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U.S. News
16 Income Tax

Wednesday, November 27, 2002


America passed legislation instituting an income tax in 1894 amid a fanfare that rivaled a football victory. One Congressman was carried off the floor of the House in triumph after delivering the introductory speech. Another, Rep. Uriel Hall, D-Mo., declared that, "Had I the naming of this bill, I would denominate it a measure to kill anarchy and keep down socialists." The Supreme Court disagreed one year later. In Pollock v. Farmers Loan and Trust, the court ruled that the income tax violated Article I, Section 2, of the Constitution.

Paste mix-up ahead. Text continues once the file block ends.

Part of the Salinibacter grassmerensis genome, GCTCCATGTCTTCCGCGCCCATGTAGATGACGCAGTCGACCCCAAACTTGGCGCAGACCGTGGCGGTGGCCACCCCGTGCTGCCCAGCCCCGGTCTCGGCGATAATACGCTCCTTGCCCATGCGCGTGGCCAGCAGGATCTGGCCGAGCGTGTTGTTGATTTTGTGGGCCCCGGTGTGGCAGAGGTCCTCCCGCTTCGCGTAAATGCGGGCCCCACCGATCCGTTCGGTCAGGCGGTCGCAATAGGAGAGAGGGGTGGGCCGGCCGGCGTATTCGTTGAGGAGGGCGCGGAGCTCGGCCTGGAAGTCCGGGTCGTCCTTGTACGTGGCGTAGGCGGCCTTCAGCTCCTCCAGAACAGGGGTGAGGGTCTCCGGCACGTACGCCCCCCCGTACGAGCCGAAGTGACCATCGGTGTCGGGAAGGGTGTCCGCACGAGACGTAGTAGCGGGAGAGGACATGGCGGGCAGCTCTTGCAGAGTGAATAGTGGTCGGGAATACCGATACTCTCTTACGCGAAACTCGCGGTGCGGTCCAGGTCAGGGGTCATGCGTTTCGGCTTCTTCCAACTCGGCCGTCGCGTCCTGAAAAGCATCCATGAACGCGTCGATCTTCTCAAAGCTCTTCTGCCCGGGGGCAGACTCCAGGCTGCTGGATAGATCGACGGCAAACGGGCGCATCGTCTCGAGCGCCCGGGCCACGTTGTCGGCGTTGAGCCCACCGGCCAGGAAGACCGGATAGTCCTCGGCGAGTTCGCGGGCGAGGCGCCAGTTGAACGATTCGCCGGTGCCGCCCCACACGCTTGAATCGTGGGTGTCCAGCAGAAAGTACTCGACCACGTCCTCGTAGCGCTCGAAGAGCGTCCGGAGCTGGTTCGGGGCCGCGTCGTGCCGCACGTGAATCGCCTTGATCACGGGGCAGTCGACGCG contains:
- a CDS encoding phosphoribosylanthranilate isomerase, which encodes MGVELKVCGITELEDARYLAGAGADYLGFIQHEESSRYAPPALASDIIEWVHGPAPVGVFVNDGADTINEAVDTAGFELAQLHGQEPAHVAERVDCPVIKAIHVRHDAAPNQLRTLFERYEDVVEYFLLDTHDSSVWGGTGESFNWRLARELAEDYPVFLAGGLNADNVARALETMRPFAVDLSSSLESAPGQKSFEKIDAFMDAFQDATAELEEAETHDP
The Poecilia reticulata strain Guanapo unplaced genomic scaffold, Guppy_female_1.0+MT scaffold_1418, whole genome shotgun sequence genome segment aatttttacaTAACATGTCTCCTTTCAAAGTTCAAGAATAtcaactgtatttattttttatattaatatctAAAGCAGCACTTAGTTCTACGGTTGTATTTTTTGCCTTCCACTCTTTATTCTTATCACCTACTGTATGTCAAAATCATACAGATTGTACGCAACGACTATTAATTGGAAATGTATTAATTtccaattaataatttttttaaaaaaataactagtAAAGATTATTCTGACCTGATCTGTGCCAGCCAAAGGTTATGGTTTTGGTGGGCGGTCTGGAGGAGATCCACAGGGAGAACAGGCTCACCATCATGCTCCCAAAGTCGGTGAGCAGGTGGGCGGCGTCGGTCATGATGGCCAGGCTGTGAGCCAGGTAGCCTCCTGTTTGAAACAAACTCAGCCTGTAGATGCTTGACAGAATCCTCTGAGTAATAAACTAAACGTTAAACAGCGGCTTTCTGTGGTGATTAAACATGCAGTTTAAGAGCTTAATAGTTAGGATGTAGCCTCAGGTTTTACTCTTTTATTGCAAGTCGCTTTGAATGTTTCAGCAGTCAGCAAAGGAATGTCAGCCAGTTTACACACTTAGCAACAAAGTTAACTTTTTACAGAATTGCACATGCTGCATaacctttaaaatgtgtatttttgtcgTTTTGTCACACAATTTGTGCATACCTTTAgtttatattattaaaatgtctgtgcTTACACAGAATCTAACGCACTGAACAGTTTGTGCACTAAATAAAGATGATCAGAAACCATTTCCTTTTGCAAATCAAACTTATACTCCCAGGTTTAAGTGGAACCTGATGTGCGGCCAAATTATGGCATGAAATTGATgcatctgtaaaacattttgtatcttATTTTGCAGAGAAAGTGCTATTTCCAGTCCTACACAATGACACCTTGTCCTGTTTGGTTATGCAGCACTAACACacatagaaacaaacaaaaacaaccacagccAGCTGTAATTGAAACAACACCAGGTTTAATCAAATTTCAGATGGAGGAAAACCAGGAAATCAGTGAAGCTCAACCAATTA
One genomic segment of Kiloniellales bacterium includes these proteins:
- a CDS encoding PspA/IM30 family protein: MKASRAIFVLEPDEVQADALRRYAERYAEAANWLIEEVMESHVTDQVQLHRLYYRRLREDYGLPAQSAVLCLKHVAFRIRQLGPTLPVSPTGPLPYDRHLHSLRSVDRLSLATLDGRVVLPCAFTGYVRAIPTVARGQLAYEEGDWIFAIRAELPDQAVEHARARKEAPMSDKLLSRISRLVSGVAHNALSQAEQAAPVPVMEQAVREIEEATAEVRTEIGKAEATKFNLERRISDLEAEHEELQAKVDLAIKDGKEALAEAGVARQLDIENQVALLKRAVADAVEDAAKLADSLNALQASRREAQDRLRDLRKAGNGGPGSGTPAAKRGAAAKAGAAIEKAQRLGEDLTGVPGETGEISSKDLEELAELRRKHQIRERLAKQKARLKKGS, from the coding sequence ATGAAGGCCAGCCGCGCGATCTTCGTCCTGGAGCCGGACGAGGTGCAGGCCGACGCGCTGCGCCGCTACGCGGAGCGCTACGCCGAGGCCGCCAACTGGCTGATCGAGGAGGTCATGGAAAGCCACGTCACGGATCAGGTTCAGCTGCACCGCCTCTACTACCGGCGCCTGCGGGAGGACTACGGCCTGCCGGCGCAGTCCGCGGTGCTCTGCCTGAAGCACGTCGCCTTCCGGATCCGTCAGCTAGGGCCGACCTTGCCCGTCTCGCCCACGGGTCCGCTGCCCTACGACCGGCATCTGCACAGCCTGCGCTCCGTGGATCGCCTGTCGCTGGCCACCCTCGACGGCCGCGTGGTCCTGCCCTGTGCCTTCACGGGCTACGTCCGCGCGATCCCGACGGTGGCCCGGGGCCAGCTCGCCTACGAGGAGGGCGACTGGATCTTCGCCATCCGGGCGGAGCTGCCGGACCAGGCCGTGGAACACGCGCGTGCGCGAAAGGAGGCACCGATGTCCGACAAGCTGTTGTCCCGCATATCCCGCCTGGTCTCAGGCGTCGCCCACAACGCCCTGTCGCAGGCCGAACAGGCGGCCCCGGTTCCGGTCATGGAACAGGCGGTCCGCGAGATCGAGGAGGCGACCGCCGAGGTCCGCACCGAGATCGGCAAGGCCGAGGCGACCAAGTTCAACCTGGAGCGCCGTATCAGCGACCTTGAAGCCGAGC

It remained for Republican President William Howard Taft to slip past his own party leadership to insert a constitutional amendment to guarantee that an income tax could not be overturned.

Today, the federal income tax deadline of April 15, gives millions such as Jeanne R. Candee, right, of Monroeville, if not a constitutional crisis, certainly a few personal moments of stress. "I'm a widow. My husband never complained about paying taxes because we're living in the best country in the world," said Candee. "His theory was you never fool around with the IRS." He also didn't believe in paying one minute earlier than necessary. "He said, 'You don't pay the government a day early for your taxes.' That's what I do." Millions do likewise. Looking over Candee's tax return is Shirley Kohn at H&R Block in Monroeville.

Amendment XVI: The Congress shall have power to lay and collect taxes on incomes, from whatever source derived, without apportionment among the several states, and without regard to any census or enumeration.

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